Figure 3 is an enlarged fragmentary view through the axis III-III, Figure 2, and showing the positions assumed by the legs on an uneven support surface;

Figure 4 is an enlarged fragmentary view of the elements shown in Figure 3, but showing the positions assumed by the legs on a level support sur face;

Figure 5 is an enlarged cross sectional view through the axis V-V in Figure 2; and

Figure 6 is an enlarged cross sectional view through the axis VI-VI in Figure 4.

In Figure 1, there is shown at H a housin which encloses a machine to be supported. This machine may, for example, comprise an automatic laundering machine wherein a clothes laundering cycle is automatically carried out. In such amachine, for example, a rotatable clothes basket B is provided and an agitator A rotatably disposed therein. 'The agitator A is supported on the inner shaft 16 which imparts wobbling motions thereto when rotated and the basket B is supported on the shaft [8 for rotational movements therewith. During the sequence of operations during the automatic clothes laundering cycle, the basket B is rotated at high velocity to create centrifugal forces causing the water to be driven out of the clothes therein. During this portion of the cycle, experience has demonstrated that substantial vibrations are imparted to the rotating basket by reason of the inherent unbalances in the disposition of the clothes within the basket. These forces are transmitted by the shaft [8 to the housing H and the supports therefor, and thus tend to cause the unit to creep or walk relative to the supporting surface. For this reason it is essential that each leg provided to support the housing H bear its proportionate share of the total weight. Moreover, in a mechanism of this type, it is highly desirable to use four legs rather than three because of the increased stability associated with the presence of the four legs over the stability which can be obtained with only three legs.

As shown in Figure 2, a plurality of angle members 20, 22, and 26 are disposed with their bottom sides 22a, 22a and 26a in a horizontal plane about the bottom of this housing and extend along the front and two sides thereof. In addition, a U-shaped channel beam 24, having an upper flange portion 24a and a lower flange portion 24b is attached to the housing H with its lower flange portion 24b in the plane of the bot tom sections of the angle members. The sides of the angle members 2%, 22 and 26 and the web of the beam '24 are attached to the shroud or skirt portion 28 of the housing H by spot welding or a similar method. 'Each of the angle members 22, 22 and 26 is cut off at its end and the plates 32, 34 and 36 mounted across the corners. The plates 32 and 34 are further attached to the lower flange 24b of the channel beam 24. Each of these plates acts to sustain the housing H and make a more rigid structure thereof, and, in addition, provides a support for the legs.

Two sets of legs may be seen in the view of Fi ure 2. One set, the front legs, includes legs 38 and 40 which are individually adjustable but not 4 inter-connected. The other set of legs, including legs 42 and 44 are the rear legs and are interconnected in a manner described in further detail hereafter for automatic accommodation to the surface configuration of the support upon which the housing H is placed.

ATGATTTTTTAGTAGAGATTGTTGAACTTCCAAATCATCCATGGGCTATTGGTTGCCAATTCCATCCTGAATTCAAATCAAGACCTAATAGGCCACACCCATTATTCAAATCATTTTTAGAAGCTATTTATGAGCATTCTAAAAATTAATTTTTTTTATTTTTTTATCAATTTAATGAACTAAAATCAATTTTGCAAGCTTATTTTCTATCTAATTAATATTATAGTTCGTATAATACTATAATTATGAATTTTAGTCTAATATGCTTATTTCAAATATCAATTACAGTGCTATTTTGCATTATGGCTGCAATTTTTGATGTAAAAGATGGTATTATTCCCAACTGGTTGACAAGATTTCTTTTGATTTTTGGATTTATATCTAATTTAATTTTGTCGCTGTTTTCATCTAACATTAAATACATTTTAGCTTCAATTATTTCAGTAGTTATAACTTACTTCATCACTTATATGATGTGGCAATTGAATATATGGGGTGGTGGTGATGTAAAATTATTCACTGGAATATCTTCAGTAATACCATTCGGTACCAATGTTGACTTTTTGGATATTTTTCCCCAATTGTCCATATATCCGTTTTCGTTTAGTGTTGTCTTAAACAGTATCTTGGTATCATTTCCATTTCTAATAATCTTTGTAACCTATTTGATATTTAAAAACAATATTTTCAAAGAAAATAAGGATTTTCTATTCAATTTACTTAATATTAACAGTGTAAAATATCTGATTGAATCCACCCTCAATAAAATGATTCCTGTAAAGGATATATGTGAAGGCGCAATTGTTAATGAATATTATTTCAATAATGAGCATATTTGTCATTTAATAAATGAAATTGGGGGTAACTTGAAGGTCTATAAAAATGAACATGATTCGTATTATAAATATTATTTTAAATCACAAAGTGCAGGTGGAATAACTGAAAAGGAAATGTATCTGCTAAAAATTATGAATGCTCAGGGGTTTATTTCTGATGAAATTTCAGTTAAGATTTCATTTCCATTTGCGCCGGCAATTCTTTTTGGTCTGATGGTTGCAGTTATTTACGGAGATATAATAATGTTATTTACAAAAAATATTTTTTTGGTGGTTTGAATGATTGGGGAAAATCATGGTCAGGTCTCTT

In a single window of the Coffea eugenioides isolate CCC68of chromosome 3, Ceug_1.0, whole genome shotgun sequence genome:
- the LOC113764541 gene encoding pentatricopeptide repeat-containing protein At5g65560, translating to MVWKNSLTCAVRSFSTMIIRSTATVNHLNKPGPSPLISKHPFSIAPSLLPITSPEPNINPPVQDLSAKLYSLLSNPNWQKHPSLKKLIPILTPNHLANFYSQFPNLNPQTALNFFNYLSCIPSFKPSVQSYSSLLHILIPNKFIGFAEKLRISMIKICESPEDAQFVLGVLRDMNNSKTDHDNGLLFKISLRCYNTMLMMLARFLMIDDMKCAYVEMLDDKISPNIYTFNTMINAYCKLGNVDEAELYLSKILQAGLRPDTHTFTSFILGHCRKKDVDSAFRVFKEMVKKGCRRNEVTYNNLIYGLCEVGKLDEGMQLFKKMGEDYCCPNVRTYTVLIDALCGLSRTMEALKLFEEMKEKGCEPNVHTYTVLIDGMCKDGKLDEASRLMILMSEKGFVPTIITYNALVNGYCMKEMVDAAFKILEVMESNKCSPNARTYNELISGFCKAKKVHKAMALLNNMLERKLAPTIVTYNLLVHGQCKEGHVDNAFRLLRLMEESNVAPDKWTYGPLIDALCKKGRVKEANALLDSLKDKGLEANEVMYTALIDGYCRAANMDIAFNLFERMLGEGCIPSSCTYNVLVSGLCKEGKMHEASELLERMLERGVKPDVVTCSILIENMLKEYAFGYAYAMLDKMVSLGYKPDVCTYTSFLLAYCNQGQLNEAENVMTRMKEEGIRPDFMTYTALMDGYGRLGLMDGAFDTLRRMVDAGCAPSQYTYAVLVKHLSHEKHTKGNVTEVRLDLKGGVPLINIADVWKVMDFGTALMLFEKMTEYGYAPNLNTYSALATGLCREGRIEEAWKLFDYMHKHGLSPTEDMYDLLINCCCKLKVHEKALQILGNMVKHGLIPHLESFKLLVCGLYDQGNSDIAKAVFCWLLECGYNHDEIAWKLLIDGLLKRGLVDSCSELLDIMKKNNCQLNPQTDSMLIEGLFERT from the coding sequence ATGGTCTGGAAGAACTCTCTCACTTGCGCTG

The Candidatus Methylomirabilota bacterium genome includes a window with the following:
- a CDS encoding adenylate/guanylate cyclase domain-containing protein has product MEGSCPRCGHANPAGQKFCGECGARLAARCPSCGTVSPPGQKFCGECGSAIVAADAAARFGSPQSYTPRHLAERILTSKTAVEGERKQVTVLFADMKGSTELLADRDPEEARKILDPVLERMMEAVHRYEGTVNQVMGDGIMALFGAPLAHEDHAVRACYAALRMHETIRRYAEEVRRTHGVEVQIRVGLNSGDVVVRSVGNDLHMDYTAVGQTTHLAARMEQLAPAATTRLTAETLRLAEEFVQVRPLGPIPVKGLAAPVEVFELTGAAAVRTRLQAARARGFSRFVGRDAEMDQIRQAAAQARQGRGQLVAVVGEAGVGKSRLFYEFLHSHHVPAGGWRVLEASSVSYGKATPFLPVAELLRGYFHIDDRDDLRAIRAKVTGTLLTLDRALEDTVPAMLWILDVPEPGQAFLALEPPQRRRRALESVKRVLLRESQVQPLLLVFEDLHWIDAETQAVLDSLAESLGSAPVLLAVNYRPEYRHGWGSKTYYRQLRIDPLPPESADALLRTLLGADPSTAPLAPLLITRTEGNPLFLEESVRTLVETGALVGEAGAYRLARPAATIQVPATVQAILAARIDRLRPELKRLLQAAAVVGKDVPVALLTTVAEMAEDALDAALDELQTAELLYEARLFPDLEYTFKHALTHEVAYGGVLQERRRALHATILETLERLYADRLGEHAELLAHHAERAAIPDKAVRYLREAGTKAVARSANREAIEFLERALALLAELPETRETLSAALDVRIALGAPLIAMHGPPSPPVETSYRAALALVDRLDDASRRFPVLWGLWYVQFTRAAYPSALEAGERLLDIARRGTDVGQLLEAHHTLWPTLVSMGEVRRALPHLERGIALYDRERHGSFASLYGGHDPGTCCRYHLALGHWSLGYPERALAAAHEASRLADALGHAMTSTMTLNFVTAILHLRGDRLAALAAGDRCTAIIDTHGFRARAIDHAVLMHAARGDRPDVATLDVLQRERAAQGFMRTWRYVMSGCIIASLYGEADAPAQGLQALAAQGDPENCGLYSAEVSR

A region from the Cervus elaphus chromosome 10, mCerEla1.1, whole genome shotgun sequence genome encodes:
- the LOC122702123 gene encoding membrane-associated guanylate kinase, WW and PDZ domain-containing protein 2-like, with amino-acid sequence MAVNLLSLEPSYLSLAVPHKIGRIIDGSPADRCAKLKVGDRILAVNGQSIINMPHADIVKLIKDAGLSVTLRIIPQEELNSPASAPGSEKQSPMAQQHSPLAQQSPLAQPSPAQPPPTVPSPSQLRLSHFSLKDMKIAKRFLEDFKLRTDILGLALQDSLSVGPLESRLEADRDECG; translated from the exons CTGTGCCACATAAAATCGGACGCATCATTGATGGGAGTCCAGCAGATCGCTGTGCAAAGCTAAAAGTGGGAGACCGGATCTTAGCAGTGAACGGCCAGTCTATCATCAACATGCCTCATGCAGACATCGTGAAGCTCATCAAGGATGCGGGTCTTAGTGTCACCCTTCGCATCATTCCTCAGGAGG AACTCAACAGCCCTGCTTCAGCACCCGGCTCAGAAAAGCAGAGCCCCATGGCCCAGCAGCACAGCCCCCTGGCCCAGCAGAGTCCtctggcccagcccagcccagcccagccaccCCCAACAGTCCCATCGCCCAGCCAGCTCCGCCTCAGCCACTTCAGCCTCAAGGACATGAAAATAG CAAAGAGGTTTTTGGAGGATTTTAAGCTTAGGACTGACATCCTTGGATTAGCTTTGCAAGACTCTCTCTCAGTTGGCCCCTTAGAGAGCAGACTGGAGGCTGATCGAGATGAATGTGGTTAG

The construction of the legs 35 and to may best be understood by reference to Figure 5, which is a cross sectional view through the axis V-V, Figure 2, and which shows the leg 38 in elevation. As will be evident from this view, a nut 46 having a threaded opening is welded to the upper surface of the triangular support plate 36 which is, in turn, attached by spot welding or similar means to the lower portions 26a and 26a of the angle irons 253 and 25. The triangular support plate 35 is provided with an opening immediately below the threaded nut 46, to permit the latter to receive the threaded support bolt or leg 48. A jam nut Fall is mounted in threaded engagement with the bolt 48 and underneath the washer 52 to bear against that washer and plate 36 and lock the leg 48 against rotation.

At its bottom end, the bolt 48 enlarges to a conical portion 4811 which expands out to form the dish shaped head48b. A cup-shaped shoe 54 of rubber or similar resilient material is'interposed between the dish shaped head portion 48b of the bolt 48 and the surface 55 upon which the unit rests. This shoe fits snugly about the portion 48b of the bolt 4t and is provided with an inwardly extending upper peripheral flange portion 54a to sustain it thereon when the unit is lifted.

The leg is is constructed like the leg 38 and is likewise'individually adjustable by rotation relative to the triangular support plate 39 to which the nut 46a is attached. 7

The construction'of the legs 42 and 44 may best be understood by reference to Figures 3, 4 and 6. As shown in Figure 3, the legs 42 and 44 each comprise cylindrical shaft or leg members 58 and 60 respectively, having a headed lower end 58a and 60a, respectively, with a rubber friction shoe attached thereon. The head portions 58a and 60a of the members 58 and 50 are like the head portions of the support bolt 48, Figure 5. The shaft 58 rides at its'lower portion in an' formed in the triangular support plate flange 24b of the channel 24.- At its upper portion, the member 58 rides in an opening 34 and the lower opening provided in the upper flange 24a of the channel bar 24. This opening may be seen in the view of Figure 2. Similarly, the shaft 60 is supported at its lower end by openings in the tri-' angular plate 32 and ing provided in the upper flange 24a of the channel beam 24.